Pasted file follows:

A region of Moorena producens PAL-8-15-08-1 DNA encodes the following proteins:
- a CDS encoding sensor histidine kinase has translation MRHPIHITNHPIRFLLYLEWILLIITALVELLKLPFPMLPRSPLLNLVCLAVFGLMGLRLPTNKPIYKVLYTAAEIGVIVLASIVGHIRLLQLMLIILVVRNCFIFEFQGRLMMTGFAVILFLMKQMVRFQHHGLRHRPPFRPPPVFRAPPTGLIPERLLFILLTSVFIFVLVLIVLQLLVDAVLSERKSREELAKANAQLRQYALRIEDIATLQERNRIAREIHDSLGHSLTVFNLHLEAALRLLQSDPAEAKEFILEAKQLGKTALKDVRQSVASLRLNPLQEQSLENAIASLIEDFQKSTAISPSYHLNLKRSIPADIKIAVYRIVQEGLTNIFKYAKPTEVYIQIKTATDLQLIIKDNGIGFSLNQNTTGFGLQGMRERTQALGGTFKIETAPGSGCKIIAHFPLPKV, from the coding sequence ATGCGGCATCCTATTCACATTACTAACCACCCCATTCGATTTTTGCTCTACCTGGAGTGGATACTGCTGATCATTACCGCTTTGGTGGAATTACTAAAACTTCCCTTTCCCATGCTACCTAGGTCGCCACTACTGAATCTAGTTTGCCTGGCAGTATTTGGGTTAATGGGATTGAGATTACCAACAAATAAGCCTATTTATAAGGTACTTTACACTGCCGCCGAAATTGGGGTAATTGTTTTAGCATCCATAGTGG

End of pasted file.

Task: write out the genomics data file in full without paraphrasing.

A region of Moorena producens PAL-8-15-08-1 DNA encodes the following proteins:
- a CDS encoding sensor histidine kinase has translation MRHPIHITNHPIRFLLYLEWILLIITALVELLKLPFPMLPRSPLLNLVCLAVFGLMGLRLPTNKPIYKVLYTAAEIGVIVLASIVGHIRLLQLMLIILVVRNCFIFEFQGRLMMTGFAVILFLMKQMVRFQHHGLRHRPPFRPPPVFRAPPTGLIPERLLFILLTSVFIFVLVLIVLQLLVDAVLSERKSREELAKANAQLRQYALRIEDIATLQERNRIAREIHDSLGHSLTVFNLHLEAALRLLQSDPAEAKEFILEAKQLGKTALKDVRQSVASLRLNPLQEQSLENAIASLIEDFQKSTAISPSYHLNLKRSIPADIKIAVYRIVQEGLTNIFKYAKPTEVYIQIKTATDLQLIIKDNGIGFSLNQNTTGFGLQGMRERTQALGGTFKIETAPGSGCKIIAHFPLPKV, from the coding sequence ATGCGGCATCCTATTCACATTACTAACCACCCCATTCGATTTTTGCTCTACCTGGAGTGGATACTGCTGATCATTACCGCTTTGGTGGAATTACTAAAACTTCCCTTTCCCATGCTACCTAGGTCGCCACTACTGAATCTAGTTTGCCTGGCAGTATTTGGGTTAATGGGATTGAGATTACCAACAAATAAGCCTATTTATAAGGTACTTTACACTGCCGCCGAAATTGGGGTAATTGTTTTAGCATCCATAGTGG